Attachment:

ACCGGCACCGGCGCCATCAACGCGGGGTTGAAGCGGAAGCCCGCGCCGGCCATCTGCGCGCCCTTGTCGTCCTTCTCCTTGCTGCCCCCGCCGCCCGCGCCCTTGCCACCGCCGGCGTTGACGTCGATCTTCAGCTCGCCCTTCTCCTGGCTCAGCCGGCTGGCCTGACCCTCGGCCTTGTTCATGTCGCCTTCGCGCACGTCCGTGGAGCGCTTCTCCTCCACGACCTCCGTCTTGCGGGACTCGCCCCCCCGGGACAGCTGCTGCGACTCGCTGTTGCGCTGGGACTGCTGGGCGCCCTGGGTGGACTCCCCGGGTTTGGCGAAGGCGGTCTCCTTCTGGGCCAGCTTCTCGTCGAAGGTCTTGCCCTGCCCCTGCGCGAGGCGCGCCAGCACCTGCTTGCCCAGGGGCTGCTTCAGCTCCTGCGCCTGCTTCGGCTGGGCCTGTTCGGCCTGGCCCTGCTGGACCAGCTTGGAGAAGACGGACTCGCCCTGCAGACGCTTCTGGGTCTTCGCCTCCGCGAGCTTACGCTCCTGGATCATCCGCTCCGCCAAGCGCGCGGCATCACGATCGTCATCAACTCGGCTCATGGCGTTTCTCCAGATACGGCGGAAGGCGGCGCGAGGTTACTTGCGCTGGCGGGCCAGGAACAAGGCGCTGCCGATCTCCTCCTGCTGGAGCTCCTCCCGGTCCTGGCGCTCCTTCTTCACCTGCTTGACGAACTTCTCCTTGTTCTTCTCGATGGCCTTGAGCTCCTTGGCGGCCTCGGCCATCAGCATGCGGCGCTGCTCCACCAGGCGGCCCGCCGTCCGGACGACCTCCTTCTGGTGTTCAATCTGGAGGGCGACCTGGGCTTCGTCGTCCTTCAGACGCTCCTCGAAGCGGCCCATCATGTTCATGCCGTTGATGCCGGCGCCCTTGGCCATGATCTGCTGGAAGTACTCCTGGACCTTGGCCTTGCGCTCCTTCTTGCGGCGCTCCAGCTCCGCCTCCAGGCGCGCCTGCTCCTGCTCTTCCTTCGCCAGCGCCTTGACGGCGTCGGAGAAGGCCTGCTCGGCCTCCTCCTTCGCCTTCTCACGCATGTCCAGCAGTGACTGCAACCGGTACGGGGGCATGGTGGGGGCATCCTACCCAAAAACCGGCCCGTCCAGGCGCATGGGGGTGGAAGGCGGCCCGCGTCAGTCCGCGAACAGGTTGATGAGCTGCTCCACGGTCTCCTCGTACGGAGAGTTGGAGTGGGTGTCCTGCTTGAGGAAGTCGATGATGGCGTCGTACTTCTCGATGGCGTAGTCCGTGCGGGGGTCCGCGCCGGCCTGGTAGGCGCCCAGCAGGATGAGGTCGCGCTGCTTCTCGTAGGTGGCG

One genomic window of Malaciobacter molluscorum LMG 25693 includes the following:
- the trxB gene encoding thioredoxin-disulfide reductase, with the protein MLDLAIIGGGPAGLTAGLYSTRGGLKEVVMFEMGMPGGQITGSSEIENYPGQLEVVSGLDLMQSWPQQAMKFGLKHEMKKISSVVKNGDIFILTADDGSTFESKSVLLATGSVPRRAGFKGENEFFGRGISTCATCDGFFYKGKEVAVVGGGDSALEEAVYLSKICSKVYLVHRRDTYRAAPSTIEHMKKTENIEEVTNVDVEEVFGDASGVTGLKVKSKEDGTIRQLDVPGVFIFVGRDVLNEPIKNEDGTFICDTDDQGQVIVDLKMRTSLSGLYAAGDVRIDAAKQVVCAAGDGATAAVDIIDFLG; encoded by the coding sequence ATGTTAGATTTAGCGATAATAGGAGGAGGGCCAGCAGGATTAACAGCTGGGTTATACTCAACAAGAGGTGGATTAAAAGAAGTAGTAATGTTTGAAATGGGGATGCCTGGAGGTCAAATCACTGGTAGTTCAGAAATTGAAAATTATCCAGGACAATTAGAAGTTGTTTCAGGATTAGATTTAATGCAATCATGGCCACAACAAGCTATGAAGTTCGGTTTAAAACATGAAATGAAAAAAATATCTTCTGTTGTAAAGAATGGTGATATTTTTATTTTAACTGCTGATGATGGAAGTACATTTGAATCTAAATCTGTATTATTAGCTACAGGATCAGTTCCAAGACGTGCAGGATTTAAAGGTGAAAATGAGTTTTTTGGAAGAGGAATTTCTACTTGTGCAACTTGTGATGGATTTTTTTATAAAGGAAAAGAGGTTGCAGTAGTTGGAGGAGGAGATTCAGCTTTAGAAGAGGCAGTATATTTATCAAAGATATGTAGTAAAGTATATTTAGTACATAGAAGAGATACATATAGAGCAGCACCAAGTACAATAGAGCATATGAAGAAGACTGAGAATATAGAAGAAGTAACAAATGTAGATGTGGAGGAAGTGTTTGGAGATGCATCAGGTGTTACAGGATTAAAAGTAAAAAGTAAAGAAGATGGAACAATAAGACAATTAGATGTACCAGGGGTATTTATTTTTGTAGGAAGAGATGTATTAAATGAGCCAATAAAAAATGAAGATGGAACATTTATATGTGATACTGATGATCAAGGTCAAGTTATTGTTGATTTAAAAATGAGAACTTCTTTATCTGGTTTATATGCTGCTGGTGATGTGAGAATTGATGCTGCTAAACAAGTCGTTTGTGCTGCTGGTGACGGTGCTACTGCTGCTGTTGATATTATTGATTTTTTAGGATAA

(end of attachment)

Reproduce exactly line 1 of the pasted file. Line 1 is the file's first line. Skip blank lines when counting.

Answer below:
ACCGGCACCGGCGCCATCAACGCGGGGTTGAAGCGGAAGCCCGCGCCGGCCATCTGCGCGCCCTTGTCGTCCTTCTCCTTGCTGCCCCCGCCGCCCGCGCCCTTGCCACCGCCGGCGTTGACGTCGATCTTCAGCTCGCCCTTCTCCTGGCTCAGCCGGCTGGCCTGACCCTCGGCCTTGTTCATGTCGCCTTCGCGCACGTCCGTGGAGCGCTTCTCCTCCACGACCTCCGTCTTGCGGGACTCGCCCCCCCGGGACAGCTGCTGCGACTCGCTGTTGCGCTGGGACTGCTGGGCGCCCTGGGTGGACTCCCCGGGTTTGGCGAAGGCGGTCTCCTTCTGGGCCAGCTTCTCGTCGAAGGTCTTGCCCTGCCCCTGCGCGAGGCGCGCCAGCACCTGCTTGCCCAGGGGCTGCTTCAGCTCCTGCGCCTGCTTCGGCTGGGCCTGTTCGGCCTGGCCCTGCTGGACCAGCTTGGAGAAGACGGACTCGCCCTGCAGACGCTTCTGGGTCTTCGCCTCCGCGAGCTTACGCTCCTGGATCATCCGCTCCGCCAAGCGCGCGGCATCACGATCGTCATCAACTCGGCTCATGGCGTTTCTCCAGATACGGCGGAAGGCGGCGCGAGGTTACTTGCGCTGGCGGGCCAGGAACAAGGCGCTGCCGATCTCCTCCTGCTGGAGCTCCTCCCGGTCCTGGCGCTCCTTCTTCACCTGCTTGACGAACTTCTCCTTGTTCTTCTCGATGGCCTTGAGCTCCTTGGCGGCCTCGGCCATCAGCATGCGGCGCTGCTCCACCAGGCGGCCCGCCGTCCGGACGACCTCCTTCTGGTGTTCAATCTGGAGGGCGACCTGGGCTTCGTCGTCCTTCAGACGCTCCTCGAAGCGGCCCATCATGTTCATGCCGTTGATGCCGGCGCCCTTGGCCATGATCTGCTGGAAGTACTCCTGGACCTTGGCCTTGCGCTCCTTCTTGCGGCGCTCCAGCTCCGCCTCCAGGCGCGCCTGCTCCTGCTCTTCCTTCGCCAGCGCCTTGACGGCGTCGGAGAAGGCCTGCTCGGCCTCCTCCTTCGCCTTCTCACGCATGTCCAGCAGTGACTGCAACCGGTACGGGGGCATGGTGGGGGCATCCTACCCAAAAACCGGCCCGTCCAGGCGCATGGGGGTGGAAGGCGGCCCGCGTCAGTCCGCGAACAGGTTGATGAGCTGCTCCACGGTCTCCTCGTACGGAGAGTTGGAGTGGGTGTCCTGCTTGAGGAAGTCGATGATGGCGTCGTACTTCTCGATGGCGTAGTCCGTGCGGGGGTCCGCGCCGGCCTGGTAGGCGCCCAGCAGGATGAGGTCGCGCTGCTTCTCGTAGGTGGCG